It is hard not to get transfixed on the Art of Daniel Rich. Amazing, Intricate, Architectural works of Art that tell a story. His work looks at political and social narratives transcribed in the built environment. Whether it's political power structures, failed utopias, or politics, Daniel Rich has managed to create Art that is multifaceted and meaningful.
In an exclusive interview with Interiors, we talked to Daniel Rich about his art and his inspirations. All images are courtesy of the Artist and Peter Blum Gallery.
INT: Your work is very much influenced by Architecture and the Built Environment. Has this always been a source of inspiration for you? Or did that develop over time?
DR: I grew up in Southern Germany towards the end of the Cold War and I distinctly remember watching the fall of the Berlin Wall on television. The events surrounding the collapse of East Germany and the Soviet Union really caught my attention at the time- I was only 12, but I realized there had been a seismic shift in the country’s political and social reality. In retrospect, these events had a profound impact on my perception of the world and made me aware of historical legacies and symbolism inscribed in the built environment around me.
I did not seriously set out to become an artist until I was 20 years old and when it came to subject matter, I automatically turned to architecture and history. My early work during my undergraduate studies revolved around the passing of time as it related to place. It was very nostalgic and I was heavily influenced by skateboarding and graffiti culture, which gave me a different kind of appreciation and awareness for the built environment.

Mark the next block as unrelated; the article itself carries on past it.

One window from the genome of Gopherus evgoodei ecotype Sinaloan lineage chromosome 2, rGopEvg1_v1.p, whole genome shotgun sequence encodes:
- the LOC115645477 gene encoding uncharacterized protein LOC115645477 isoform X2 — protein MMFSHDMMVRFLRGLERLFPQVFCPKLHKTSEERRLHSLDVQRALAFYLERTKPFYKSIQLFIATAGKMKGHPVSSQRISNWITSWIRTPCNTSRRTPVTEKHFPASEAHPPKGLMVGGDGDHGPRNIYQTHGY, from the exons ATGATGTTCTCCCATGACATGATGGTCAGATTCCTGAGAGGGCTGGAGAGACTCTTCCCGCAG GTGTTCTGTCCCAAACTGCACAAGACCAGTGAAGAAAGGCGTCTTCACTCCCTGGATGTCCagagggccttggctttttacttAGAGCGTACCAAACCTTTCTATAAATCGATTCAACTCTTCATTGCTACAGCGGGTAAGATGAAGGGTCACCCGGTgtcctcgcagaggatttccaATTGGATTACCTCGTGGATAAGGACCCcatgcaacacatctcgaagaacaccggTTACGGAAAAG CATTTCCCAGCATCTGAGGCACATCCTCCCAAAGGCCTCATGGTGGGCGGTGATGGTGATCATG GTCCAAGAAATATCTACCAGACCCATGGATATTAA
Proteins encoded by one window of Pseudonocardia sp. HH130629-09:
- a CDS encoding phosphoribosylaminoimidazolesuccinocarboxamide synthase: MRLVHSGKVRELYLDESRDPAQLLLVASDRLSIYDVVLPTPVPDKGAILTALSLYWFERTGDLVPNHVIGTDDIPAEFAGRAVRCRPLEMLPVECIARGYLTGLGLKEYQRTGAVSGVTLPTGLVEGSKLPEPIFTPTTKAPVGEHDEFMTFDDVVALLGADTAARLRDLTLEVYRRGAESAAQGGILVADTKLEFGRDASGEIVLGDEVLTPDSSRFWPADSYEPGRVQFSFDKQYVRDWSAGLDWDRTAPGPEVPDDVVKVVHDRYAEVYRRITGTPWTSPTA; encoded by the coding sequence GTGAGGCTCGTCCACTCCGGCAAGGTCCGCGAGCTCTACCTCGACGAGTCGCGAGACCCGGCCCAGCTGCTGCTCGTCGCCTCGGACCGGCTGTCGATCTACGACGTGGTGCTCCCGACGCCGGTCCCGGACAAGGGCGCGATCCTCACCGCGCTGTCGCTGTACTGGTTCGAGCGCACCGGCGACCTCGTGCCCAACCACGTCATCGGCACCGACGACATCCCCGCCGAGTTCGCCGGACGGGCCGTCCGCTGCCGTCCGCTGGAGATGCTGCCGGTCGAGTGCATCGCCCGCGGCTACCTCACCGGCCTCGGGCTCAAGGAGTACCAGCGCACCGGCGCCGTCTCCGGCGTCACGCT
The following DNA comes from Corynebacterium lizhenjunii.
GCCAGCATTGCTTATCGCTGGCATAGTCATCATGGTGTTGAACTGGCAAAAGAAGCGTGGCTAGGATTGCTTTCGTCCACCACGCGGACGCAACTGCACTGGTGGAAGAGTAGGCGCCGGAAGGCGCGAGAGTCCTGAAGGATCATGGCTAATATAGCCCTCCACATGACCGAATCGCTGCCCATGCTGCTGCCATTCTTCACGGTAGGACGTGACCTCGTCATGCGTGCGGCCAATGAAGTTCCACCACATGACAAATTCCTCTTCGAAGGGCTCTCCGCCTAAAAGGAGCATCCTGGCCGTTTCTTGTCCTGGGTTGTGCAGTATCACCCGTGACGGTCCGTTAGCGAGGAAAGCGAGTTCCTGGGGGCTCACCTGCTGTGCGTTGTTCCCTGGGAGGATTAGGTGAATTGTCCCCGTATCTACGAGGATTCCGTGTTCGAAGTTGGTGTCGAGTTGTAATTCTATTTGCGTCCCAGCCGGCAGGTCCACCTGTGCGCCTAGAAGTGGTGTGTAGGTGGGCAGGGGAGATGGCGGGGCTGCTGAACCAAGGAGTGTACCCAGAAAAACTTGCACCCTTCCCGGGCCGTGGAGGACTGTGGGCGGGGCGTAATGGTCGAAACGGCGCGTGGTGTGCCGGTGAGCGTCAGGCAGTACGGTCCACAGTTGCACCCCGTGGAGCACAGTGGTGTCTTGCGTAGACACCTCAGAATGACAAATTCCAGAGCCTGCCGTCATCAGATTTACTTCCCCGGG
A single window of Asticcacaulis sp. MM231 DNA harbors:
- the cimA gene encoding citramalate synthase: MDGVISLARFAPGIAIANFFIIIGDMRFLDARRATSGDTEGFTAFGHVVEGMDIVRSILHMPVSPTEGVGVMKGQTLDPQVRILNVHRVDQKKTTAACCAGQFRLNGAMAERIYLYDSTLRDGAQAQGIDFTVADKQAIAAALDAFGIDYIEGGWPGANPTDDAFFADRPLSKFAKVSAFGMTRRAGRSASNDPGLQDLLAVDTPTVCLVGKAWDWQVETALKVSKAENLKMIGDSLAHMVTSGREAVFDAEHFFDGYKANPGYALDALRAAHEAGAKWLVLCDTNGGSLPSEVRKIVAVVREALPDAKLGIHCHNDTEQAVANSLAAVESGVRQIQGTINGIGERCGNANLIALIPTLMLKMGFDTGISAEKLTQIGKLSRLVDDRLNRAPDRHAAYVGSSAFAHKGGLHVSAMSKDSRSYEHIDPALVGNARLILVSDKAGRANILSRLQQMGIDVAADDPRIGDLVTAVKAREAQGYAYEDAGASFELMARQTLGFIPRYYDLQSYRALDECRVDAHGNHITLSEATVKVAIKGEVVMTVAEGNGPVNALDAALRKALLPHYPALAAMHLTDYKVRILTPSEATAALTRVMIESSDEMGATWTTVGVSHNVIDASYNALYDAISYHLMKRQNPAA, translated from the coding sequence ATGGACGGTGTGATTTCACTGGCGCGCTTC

I was in my second week of graduate school on September 11th and happened to be struggling with conceptual and aesthetic aspects of my work. My painting was heavily reliant on geometric abstraction and the events on and after September 11th directed me towards painting architecture more realistically. During this time I began appropriating photographs found in the news media and online in response to radio and TV broadcasts, and through research and reading. I realized that pictorial architecture allowed me to introduce a dialogue about changing political power structures, (failed) utopias, the impacts of ideological struggles, war and natural upheavals.
INT: You mention on your Website that your work calls “attention to implicit political and social narratives transcribed in the built environment”. Can you talk about this process? Does it start as an idea and then transform into the image? Or do you see the image first and start to build the meaning and symbolism? Can you give us an example of the process for a particular painting?
DR: I always work from photographs and my ideas for paintings most often occur with a specific event that I read or hear about in media coverage. A painting that is a good example is “Obama’s Visit to Baghdad” from 2008. The painting is based on a photograph that appeared on the cover of the New York Times in 2008 of then presidential candidate Obama and General Petraeus looking out of a helicopter window while flying over Sadr City in Baghdad.
The photograph read to me like a staged election campaign photo. I wanted to shift the focus and narrative of the image to the view out of the window. What appealed to me about cropping the image and the resulting composition, was the concept of painting as a window and the potential divergence and duality of the image.